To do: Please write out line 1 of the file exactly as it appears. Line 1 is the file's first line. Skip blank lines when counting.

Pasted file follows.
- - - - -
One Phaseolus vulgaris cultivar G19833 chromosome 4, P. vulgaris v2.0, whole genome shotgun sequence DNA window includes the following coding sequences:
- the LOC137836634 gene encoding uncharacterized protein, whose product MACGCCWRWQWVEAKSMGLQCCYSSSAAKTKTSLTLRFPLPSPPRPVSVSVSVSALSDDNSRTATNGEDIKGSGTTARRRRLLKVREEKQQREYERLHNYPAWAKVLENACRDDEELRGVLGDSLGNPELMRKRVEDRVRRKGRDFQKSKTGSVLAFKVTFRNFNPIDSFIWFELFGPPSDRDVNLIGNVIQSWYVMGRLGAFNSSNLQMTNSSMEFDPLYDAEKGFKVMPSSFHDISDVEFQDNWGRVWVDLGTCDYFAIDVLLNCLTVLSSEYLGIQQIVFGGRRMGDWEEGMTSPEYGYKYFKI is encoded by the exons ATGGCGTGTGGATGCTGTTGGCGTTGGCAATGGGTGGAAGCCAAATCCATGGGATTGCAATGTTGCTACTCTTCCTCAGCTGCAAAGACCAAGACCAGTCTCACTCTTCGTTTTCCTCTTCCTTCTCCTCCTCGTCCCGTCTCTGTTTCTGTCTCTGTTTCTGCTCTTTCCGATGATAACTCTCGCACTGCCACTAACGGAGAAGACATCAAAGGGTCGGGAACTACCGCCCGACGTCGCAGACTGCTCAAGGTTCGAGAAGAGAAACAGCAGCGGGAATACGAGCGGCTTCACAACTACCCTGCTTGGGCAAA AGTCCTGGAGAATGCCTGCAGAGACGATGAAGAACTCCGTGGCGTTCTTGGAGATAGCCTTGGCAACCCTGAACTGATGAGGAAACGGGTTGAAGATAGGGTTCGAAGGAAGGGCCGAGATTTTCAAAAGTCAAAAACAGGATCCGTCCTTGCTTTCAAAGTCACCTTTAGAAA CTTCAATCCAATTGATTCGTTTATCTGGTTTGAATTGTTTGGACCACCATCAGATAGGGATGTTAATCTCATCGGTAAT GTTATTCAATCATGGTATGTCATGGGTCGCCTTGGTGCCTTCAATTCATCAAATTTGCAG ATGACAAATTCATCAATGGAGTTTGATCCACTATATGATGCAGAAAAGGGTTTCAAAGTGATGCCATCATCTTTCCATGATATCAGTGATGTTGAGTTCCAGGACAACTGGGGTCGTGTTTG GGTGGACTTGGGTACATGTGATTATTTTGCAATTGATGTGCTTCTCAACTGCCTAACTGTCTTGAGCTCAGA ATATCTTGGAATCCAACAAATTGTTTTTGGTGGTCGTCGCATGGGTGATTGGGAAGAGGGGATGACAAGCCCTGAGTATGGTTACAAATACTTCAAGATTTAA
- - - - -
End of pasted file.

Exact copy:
One Phaseolus vulgaris cultivar G19833 chromosome 4, P. vulgaris v2.0, whole genome shotgun sequence DNA window includes the following coding sequences: